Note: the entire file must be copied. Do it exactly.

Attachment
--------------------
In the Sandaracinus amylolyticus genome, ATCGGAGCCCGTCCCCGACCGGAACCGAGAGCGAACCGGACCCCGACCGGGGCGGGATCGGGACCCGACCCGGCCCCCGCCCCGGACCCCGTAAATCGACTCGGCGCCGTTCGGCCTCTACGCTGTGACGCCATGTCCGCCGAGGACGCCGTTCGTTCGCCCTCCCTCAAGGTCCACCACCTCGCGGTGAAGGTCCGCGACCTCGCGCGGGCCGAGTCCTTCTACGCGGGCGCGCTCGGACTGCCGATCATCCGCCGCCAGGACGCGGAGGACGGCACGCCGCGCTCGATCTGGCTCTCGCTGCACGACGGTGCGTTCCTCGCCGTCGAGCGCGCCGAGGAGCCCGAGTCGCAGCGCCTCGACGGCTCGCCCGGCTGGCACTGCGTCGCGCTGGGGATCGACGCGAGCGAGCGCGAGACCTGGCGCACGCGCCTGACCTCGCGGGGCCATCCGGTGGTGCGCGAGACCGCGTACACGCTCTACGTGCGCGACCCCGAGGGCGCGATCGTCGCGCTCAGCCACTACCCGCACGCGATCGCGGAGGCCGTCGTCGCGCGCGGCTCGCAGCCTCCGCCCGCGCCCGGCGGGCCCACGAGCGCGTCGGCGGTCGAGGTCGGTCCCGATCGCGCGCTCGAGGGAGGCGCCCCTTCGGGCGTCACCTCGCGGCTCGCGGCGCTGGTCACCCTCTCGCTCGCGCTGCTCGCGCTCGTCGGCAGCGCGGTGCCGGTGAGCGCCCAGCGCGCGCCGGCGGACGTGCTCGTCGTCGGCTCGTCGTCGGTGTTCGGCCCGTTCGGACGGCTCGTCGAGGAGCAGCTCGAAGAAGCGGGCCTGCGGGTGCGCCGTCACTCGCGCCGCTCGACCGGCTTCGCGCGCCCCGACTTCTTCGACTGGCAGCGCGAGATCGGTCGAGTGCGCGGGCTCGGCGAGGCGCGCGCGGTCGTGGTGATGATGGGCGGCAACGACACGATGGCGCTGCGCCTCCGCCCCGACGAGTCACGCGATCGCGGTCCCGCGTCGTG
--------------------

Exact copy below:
In the Sandaracinus amylolyticus genome, ATCGGAGCCCGTCCCCGACCGGAACCGAGAGCGAACCGGACCCCGACCGGGGCGGGATCGGGACCCGACCCGGCCCCCGCCCCGGACCCCGTAAATCGACTCGGCGCCGTTCGGCCTCTACGCTGTGACGCCATGTCCGCCGAGGACGCCGTTCGTTCGCCCTCCCTCAAGGTCCACCACCTCGCGGTGAAGGTCCGCGACCTCGCGCGGGCCGAGTCCTTCTACGCGGGCGCGCTCGGACTGCCGATCATCCGCCGCCAGGACGCGGAGGACGGCACGCCGCGCTCGATCTGGCTCTCGCTGCACGACGGTGCGTTCCTCGCCGTCGAGCGCGCCGAGGAGCCCGAGTCGCAGCGCCTCGACGGCTCGCCCGGCTGGCACTGCGTCGCGCTGGGGATCGACGCGAGCGAGCGCGAGACCTGGCGCACGCGCCTGACCTCGCGGGGCCATCCGGTGGTGCGCGAGACCGCGTACACGCTCTACGTGCGCGACCCCGAGGGCGCGATCGTCGCGCTCAGCCACTACCCGCACGCGATCGCGGAGGCCGTCGTCGCGCGCGGCTCGCAGCCTCCGCCCGCGCCCGGCGGGCCCACGAGCGCGTCGGCGGTCGAGGTCGGTCCCGATCGCGCGCTCGAGGGAGGCGCCCCTTCGGGCGTCACCTCGCGGCTCGCGGCGCTGGTCACCCTCTCGCTCGCGCTGCTCGCGCTCGTCGGCAGCGCGGTGCCGGTGAGCGCCCAGCGCGCGCCGGCGGACGTGCTCGTCGTCGGCTCGTCGTCGGTGTTCGGCCCGTTCGGACGGCTCGTCGAGGAGCAGCTCGAAGAAGCGGGCCTGCGGGTGCGCCGTCACTCGCGCCGCTCGACCGGCTTCGCGCGCCCCGACTTCTTCGACTGGCAGCGCGAGATCGGTCGAGTGCGCGGGCTCGGCGAGGCGCGCGCGGTCGTGGTGATGATGGGCGGCAACGACACGATGGCGCTGCGCCTCCGCCCCGACGAGTCACGCGATCGCGGTCCCGCGTCGTG